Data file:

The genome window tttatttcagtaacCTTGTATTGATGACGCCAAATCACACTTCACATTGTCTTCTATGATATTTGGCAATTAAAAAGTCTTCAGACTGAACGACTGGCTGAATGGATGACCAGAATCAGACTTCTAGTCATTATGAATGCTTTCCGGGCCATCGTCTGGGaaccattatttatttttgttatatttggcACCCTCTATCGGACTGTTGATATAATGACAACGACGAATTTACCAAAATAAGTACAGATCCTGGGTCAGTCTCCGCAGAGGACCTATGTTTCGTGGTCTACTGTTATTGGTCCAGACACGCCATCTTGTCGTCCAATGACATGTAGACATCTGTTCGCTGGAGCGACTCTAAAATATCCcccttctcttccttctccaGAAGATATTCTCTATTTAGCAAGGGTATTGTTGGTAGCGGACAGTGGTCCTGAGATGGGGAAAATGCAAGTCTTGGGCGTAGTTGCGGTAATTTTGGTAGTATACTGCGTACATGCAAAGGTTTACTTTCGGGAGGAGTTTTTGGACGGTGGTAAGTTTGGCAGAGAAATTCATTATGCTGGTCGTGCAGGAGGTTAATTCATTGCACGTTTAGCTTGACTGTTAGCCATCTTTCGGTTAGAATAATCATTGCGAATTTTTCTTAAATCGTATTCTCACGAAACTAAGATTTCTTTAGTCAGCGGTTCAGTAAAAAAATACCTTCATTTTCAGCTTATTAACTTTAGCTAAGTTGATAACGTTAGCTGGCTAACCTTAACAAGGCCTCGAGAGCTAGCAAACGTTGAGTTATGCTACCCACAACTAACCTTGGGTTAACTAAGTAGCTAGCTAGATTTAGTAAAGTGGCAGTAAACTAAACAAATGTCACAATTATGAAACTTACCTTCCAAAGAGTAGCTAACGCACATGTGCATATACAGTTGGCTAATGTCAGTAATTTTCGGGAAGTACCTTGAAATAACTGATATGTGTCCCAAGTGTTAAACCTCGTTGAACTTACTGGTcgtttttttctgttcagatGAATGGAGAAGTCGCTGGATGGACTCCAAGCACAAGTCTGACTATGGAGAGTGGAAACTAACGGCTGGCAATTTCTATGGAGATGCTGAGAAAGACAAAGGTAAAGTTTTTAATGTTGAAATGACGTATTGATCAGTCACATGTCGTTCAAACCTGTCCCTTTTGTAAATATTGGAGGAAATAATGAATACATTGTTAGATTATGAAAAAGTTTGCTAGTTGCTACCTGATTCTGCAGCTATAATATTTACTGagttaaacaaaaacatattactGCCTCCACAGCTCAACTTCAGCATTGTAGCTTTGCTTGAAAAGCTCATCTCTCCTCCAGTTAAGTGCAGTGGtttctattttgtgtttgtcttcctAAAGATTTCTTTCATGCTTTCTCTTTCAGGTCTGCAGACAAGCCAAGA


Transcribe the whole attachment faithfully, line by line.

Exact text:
The genome window tttatttcagtaacCTTGTATTGATGACGCCAAATCACACTTCACATTGTCTTCTATGATATTTGGCAATTAAAAAGTCTTCAGACTGAACGACTGGCTGAATGGATGACCAGAATCAGACTTCTAGTCATTATGAATGCTTTCCGGGCCATCGTCTGGGaaccattatttatttttgttatatttggcACCCTCTATCGGACTGTTGATATAATGACAACGACGAATTTACCAAAATAAGTACAGATCCTGGGTCAGTCTCCGCAGAGGACCTATGTTTCGTGGTCTACTGTTATTGGTCCAGACACGCCATCTTGTCGTCCAATGACATGTAGACATCTGTTCGCTGGAGCGACTCTAAAATATCCcccttctcttccttctccaGAAGATATTCTCTATTTAGCAAGGGTATTGTTGGTAGCGGACAGTGGTCCTGAGATGGGGAAAATGCAAGTCTTGGGCGTAGTTGCGGTAATTTTGGTAGTATACTGCGTACATGCAAAGGTTTACTTTCGGGAGGAGTTTTTGGACGGTGGTAAGTTTGGCAGAGAAATTCATTATGCTGGTCGTGCAGGAGGTTAATTCATTGCACGTTTAGCTTGACTGTTAGCCATCTTTCGGTTAGAATAATCATTGCGAATTTTTCTTAAATCGTATTCTCACGAAACTAAGATTTCTTTAGTCAGCGGTTCAGTAAAAAAATACCTTCATTTTCAGCTTATTAACTTTAGCTAAGTTGATAACGTTAGCTGGCTAACCTTAACAAGGCCTCGAGAGCTAGCAAACGTTGAGTTATGCTACCCACAACTAACCTTGGGTTAACTAAGTAGCTAGCTAGATTTAGTAAAGTGGCAGTAAACTAAACAAATGTCACAATTATGAAACTTACCTTCCAAAGAGTAGCTAACGCACATGTGCATATACAGTTGGCTAATGTCAGTAATTTTCGGGAAGTACCTTGAAATAACTGATATGTGTCCCAAGTGTTAAACCTCGTTGAACTTACTGGTcgtttttttctgttcagatGAATGGAGAAGTCGCTGGATGGACTCCAAGCACAAGTCTGACTATGGAGAGTGGAAACTAACGGCTGGCAATTTCTATGGAGATGCTGAGAAAGACAAAGGTAAAGTTTTTAATGTTGAAATGACGTATTGATCAGTCACATGTCGTTCAAACCTGTCCCTTTTGTAAATATTGGAGGAAATAATGAATACATTGTTAGATTATGAAAAAGTTTGCTAGTTGCTACCTGATTCTGCAGCTATAATATTTACTGagttaaacaaaaacatattactGCCTCCACAGCTCAACTTCAGCATTGTAGCTTTGCTTGAAAAGCTCATCTCTCCTCCAGTTAAGTGCAGTGGtttctattttgtgtttgtcttcctAAAGATTTCTTTCATGCTTTCTCTTTCAGGTCTGCAGACAAGCCAAGA